The yogic path is not an easy one – not if you go beyond the physical practice. It involves attaining knowledge, developing discipline and embarking on a never-ending journey of self growth and discovery.
This journey was best summed up in Patnjali’s Yoga Sutras, where he lists all things every yoga students should work on to attain Samadhi, or enlightenment.
The first of these are Yamas, or moral codes one should live by. One of the most important of these is Satya, which represents truthfulness.
Although this may seem obvious and easy to achieve, we have all gone through experiences which made staying honest challenging. When we move the idea from being truthful to others to being truthful to oneself, developing this virtue becomes even more difficult.
Truthfulness To Others
The first thing that comes to mind when we think about truthfulness – is being honest in our speech. One should avoid lying to others directly, in words, but staying honest with others may be much more subtle than that.
Withholding the truth is seen as the same thing as non-truthfulness in yoga. Falsehood is also a part of this principle – we need to strive to acting according to our true values and character, not pretending to be someone else to gain approval or for no other reason. Furthermore, Satya means we will express our truth, always – even if we are afraid or reluctant to do so.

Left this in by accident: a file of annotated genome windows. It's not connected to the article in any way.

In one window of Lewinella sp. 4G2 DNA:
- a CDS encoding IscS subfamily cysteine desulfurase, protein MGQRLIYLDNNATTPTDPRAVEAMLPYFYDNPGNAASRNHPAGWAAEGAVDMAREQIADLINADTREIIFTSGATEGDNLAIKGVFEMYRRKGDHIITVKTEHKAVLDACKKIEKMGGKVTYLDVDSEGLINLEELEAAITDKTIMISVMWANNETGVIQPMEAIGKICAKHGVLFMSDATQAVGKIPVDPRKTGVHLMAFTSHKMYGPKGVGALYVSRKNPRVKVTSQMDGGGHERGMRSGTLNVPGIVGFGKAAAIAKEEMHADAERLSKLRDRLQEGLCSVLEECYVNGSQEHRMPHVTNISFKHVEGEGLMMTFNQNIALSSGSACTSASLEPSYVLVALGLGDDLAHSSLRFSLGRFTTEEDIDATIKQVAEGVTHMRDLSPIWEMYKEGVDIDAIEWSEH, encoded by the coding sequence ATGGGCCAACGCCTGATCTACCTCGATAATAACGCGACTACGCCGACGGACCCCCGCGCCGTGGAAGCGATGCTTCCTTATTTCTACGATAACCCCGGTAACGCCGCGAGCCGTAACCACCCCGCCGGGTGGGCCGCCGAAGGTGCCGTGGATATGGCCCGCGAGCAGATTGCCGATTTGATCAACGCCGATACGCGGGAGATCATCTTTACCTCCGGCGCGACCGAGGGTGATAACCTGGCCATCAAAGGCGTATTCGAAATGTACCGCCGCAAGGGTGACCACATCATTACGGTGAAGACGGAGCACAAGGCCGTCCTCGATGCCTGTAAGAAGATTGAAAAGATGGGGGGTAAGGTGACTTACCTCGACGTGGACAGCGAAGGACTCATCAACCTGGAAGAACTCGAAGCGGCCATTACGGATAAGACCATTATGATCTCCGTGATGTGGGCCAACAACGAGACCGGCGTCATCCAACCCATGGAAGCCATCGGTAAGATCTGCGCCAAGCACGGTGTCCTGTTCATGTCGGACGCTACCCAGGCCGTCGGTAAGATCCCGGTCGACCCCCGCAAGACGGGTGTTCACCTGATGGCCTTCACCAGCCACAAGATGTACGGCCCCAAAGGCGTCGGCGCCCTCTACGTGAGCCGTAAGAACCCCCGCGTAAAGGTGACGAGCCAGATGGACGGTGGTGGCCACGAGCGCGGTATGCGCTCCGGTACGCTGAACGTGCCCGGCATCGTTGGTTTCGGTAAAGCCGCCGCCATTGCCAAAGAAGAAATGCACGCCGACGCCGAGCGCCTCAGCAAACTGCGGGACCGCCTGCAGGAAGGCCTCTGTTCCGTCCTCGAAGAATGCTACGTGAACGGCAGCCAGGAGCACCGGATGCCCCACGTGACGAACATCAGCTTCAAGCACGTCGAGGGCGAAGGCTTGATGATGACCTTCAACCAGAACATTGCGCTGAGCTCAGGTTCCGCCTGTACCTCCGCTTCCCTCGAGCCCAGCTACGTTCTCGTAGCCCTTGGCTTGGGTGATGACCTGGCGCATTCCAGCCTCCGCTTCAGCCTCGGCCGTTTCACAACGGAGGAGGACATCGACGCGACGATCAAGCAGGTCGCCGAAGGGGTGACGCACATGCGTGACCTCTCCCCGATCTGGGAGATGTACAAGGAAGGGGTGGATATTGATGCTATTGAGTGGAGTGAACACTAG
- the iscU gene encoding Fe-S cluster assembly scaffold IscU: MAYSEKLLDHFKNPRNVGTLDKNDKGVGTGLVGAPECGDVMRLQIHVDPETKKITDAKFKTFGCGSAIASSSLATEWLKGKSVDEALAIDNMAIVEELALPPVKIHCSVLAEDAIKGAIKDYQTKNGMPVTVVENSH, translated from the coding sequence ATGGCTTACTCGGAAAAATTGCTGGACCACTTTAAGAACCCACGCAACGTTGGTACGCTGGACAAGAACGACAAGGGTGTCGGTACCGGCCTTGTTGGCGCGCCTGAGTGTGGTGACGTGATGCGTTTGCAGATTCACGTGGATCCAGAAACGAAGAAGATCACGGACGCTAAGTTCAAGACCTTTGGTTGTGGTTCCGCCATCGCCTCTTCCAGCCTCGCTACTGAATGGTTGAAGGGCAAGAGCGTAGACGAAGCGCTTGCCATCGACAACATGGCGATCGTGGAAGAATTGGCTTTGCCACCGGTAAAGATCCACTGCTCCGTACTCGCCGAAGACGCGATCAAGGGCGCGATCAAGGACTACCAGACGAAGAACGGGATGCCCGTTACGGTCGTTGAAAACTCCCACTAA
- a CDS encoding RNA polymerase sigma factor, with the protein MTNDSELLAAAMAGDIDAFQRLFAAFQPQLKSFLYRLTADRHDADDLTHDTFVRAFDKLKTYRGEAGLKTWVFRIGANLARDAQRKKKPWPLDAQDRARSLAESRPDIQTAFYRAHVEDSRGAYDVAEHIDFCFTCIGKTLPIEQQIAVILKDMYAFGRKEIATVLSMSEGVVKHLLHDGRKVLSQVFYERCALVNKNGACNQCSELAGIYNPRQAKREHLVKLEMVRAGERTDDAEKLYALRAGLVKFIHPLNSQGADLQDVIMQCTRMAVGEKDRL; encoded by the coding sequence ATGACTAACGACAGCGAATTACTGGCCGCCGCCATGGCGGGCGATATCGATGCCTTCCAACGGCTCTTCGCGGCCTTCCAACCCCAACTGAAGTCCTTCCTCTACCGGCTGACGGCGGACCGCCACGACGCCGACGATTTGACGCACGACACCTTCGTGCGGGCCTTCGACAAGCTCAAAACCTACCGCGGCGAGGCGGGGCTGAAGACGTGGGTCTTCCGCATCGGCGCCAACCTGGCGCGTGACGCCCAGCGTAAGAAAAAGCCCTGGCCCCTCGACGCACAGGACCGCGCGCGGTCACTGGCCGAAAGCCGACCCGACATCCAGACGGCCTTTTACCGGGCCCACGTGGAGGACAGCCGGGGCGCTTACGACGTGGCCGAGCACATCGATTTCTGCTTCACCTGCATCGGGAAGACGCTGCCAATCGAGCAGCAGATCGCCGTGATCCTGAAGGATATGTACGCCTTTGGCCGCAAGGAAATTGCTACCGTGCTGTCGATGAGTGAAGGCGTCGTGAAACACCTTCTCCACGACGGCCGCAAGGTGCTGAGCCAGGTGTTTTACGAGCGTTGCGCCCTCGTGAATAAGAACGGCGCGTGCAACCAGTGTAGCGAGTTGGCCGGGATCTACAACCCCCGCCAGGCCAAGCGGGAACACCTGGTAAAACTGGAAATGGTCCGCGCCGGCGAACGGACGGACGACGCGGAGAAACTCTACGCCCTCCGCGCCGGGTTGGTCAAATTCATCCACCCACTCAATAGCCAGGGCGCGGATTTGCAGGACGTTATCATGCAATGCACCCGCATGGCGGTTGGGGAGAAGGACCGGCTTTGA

This is where practicing this virtue may become difficult, as it requires from us to be vulnerable. Still, with practice, it helps us build integrity and transparency, which in turn attracts us to the people and situations which are actually good for us.
Truthfulness To Oneself
Not lying to others is one thing, but becoming truly honest with ourselves will take time and patience.
Practicing Satya towards one self means overcoming deeply-rooted false identifications and beliefs. It means accepting the truth even if it doesn’t suit us, and being open to see our selves -with all our virtues and flaws.
Being honest to oneself also means living to one’s true, authentic purpose, and not conforming to any rules or expectations of the world which are not in line with the Self. Furthermore, it encourages us to express our true emotions, instead of pushing them to the side like many of us are, unfortunately, raised or used to doing.
Truthfulness On A Deeper Level
In yoga, truthfulness doesn’t only relate to our relationship with ourselves and others. It also pertains to knowing the truth of the world we live in. The “sat” from Satya translates to true nature, and refers to the true essence of our lives, the world, others and God.
Developing Satya on this level means constantly reminding ourselves of the truth of reality. For that, we need to find that truth first – which is where other limbs of yoga come to light, especially meditation.
Once we are able to differentiate real from unreal, and permanent from temporary, we can work every day to live according to this realization.
Our guide towards truth, according to yoga, should be God and developing pure consciousness. Developing our spiritual lives will naturally also transfer into cultivating honesty to others and ourselves.